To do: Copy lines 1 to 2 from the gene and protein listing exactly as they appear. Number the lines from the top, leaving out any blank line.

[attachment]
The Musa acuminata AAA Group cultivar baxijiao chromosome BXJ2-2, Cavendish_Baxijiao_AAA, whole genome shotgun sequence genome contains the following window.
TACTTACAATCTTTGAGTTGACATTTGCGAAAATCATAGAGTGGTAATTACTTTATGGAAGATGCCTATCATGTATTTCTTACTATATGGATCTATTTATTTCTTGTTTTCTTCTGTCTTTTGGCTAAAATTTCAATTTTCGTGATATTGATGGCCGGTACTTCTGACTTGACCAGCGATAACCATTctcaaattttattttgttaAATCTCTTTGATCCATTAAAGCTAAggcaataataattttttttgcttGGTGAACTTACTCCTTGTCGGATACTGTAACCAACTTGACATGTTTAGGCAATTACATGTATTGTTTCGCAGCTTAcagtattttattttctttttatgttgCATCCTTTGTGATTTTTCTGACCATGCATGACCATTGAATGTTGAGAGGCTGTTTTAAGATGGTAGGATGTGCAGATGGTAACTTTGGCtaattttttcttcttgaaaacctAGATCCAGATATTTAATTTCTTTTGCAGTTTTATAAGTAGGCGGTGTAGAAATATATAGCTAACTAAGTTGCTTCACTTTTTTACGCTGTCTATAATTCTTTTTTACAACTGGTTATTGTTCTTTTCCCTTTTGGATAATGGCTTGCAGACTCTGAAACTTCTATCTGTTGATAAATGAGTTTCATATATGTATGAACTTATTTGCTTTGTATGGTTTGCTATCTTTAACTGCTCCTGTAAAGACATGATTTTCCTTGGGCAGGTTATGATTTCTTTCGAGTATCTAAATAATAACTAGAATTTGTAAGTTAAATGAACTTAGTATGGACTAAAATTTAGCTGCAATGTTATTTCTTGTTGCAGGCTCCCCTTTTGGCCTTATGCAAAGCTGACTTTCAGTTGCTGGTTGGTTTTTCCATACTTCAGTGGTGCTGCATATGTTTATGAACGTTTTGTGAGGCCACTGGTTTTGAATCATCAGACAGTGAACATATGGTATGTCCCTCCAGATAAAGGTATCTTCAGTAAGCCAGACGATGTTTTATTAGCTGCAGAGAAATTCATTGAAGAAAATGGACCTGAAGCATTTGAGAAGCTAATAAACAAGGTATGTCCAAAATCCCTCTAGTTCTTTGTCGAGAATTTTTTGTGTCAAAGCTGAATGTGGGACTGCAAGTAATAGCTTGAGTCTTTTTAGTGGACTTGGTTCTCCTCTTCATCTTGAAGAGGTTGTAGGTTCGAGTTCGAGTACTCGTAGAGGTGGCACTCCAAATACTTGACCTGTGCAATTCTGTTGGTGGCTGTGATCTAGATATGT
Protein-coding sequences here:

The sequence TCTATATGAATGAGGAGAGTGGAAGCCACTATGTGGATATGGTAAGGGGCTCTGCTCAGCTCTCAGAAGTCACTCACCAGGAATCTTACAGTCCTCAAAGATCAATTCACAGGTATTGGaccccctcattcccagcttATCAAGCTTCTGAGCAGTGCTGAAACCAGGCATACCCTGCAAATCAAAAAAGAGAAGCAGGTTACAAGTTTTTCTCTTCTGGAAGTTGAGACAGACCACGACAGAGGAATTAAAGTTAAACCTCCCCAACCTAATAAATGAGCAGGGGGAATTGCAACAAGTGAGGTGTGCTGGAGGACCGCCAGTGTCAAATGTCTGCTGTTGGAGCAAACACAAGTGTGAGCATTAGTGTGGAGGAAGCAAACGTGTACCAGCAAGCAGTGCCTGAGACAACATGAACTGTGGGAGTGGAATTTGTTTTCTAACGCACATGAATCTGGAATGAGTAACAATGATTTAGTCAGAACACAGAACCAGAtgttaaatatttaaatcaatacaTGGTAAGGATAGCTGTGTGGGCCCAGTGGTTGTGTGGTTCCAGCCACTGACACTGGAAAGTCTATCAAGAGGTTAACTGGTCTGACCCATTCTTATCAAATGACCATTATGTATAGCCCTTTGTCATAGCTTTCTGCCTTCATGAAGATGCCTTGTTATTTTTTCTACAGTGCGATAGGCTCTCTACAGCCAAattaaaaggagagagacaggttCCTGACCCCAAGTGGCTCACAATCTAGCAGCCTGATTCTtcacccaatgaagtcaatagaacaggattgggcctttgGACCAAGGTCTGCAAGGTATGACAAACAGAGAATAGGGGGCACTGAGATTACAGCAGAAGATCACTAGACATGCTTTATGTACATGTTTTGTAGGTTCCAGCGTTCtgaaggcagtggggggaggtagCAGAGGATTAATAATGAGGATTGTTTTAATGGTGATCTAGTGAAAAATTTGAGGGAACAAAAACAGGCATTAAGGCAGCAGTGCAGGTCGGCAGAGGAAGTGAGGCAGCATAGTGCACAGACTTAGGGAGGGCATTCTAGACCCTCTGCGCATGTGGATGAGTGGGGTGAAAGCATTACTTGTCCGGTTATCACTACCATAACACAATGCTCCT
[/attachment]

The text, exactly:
The Musa acuminata AAA Group cultivar baxijiao chromosome BXJ2-2, Cavendish_Baxijiao_AAA, whole genome shotgun sequence genome contains the following window.
TACTTACAATCTTTGAGTTGACATTTGCGAAAATCATAGAGTGGTAATTACTTTATGGAAGATGCCTATCATGTATTTCTTACTATATGGATCTATTTATTTCTTGTTTTCTTCTGTCTTTTGGCTAAAATTTCAATTTTCGTGATATTGATGGCCGGTACTTCTGACTTGACCAGCGATAACCATTctcaaattttattttgttaAATCTCTTTGATCCATTAAAGCTAAggcaataataattttttttgcttGGTGAACTTACTCCTTGTCGGATACTGTAACCAACTTGACATGTTTAGGCAATTACATGTATTGTTTCGCAGCTTAcagtattttattttctttttatgttgCATCCTTTGTGATTTTTCTGACCATGCATGACCATTGAATGTTGAGAGGCTGTTTTAAGATGGTAGGATGTGCAGATGGTAACTTTGGCtaattttttcttcttgaaaacctAGATCCAGATATTTAATTTCTTTTGCAGTTTTATAAGTAGGCGGTGTAGAAATATATAGCTAACTAAGTTGCTTCACTTTTTTACGCTGTCTATAATTCTTTTTTACAACTGGTTATTGTTCTTTTCCCTTTTGGATAATGGCTTGCAGACTCTGAAACTTCTATCTGTTGATAAATGAGTTTCATATATGTATGAACTTATTTGCTTTGTATGGTTTGCTATCTTTAACTGCTCCTGTAAAGACATGATTTTCCTTGGGCAGGTTATGATTTCTTTCGAGTATCTAAATAATAACTAGAATTTGTAAGTTAAATGAACTTAGTATGGACTAAAATTTAGCTGCAATGTTATTTCTTGTTGCAGGCTCCCCTTTTGGCCTTATGCAAAGCTGACTTTCAGTTGCTGGTTGGTTTTTCCATACTTCAGTGGTGCTGCATATGTTTATGAACGTTTTGTGAGGCCACTGGTTTTGAATCATCAGACAGTGAACATATGGTATGTCCCTCCAGATAAAGGTATCTTCAGTAAGCCAGACGATGTTTTATTAGCTGCAGAGAAATTCATTGAAGAAAATGGACCTGAAGCATTTGAGAAGCTAATAAACAAGGTATGTCCAAAATCCCTCTAGTTCTTTGTCGAGAATTTTTTGTGTCAAAGCTGAATGTGGGACTGCAAGTAATAGCTTGAGTCTTTTTAGTGGACTTGGTTCTCCTCTTCATCTTGAAGAGGTTGTAGGTTCGAGTTCGAGTACTCGTAGAGGTGGCACTCCAAATACTTGACCTGTGCAATTCTGTTGGTGGCTGTGATCTAGATATGT